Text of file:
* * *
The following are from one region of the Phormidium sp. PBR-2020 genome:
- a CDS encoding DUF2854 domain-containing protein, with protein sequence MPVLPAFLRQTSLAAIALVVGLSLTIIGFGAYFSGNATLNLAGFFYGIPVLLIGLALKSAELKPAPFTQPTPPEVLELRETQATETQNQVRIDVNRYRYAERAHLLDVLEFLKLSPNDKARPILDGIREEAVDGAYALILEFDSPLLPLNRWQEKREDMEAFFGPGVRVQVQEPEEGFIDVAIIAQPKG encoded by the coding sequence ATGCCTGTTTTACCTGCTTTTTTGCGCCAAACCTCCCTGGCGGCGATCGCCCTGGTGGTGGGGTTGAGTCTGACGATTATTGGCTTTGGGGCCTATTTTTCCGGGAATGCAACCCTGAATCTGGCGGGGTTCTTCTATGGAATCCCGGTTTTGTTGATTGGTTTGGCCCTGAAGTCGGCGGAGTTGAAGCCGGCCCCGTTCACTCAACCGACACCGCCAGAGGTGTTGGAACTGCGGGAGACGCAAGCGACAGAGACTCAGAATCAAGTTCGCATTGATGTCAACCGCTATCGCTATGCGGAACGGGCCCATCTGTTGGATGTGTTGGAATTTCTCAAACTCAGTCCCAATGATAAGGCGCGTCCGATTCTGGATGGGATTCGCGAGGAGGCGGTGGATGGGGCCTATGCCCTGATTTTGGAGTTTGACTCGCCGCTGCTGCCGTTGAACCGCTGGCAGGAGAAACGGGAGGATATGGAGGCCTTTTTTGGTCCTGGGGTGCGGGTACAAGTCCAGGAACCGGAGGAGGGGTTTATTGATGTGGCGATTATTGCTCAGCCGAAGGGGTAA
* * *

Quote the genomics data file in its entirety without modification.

The following are from one region of the Phormidium sp. PBR-2020 genome:
- a CDS encoding DUF2854 domain-containing protein, with protein sequence MPVLPAFLRQTSLAAIALVVGLSLTIIGFGAYFSGNATLNLAGFFYGIPVLLIGLALKSAELKPAPFTQPTPPEVLELRETQATETQNQVRIDVNRYRYAERAHLLDVLEFLKLSPNDKARPILDGIREEAVDGAYALILEFDSPLLPLNRWQEKREDMEAFFGPGVRVQVQEPEEGFIDVAIIAQPKG encoded by the coding sequence ATGCCTGTTTTACCTGCTTTTTTGCGCCAAACCTCCCTGGCGGCGATCGCCCTGGTGGTGGGGTTGAGTCTGACGATTATTGGCTTTGGGGCCTATTTTTCCGGGAATGCAACCCTGAATCTGGCGGGGTTCTTCTATGGAATCCCGGTTTTGTTGATTGGTTTGGCCCTGAAGTCGGCGGAGTTGAAGCCGGCCCCGTTCACTCAACCGACACCGCCAGAGGTGTTGGAACTGCGGGAGACGCAAGCGACAGAGACTCAGAATCAAGTTCGCATTGATGTCAACCGCTATCGCTATGCGGAACGGGCCCATCTGTTGGATGTGTTGGAATTTCTCAAACTCAGTCCCAATGATAAGGCGCGTCCGATTCTGGATGGGATTCGCGAGGAGGCGGTGGATGGGGCCTATGCCCTGATTTTGGAGTTTGACTCGCCGCTGCTGCCGTTGAACCGCTGGCAGGAGAAACGGGAGGATATGGAGGCCTTTTTTGGTCCTGGGGTGCGGGTACAAGTCCAGGAACCGGAGGAGGGGTTTATTGATGTGGCGATTATTGCTCAGCCGAAGGGGTAA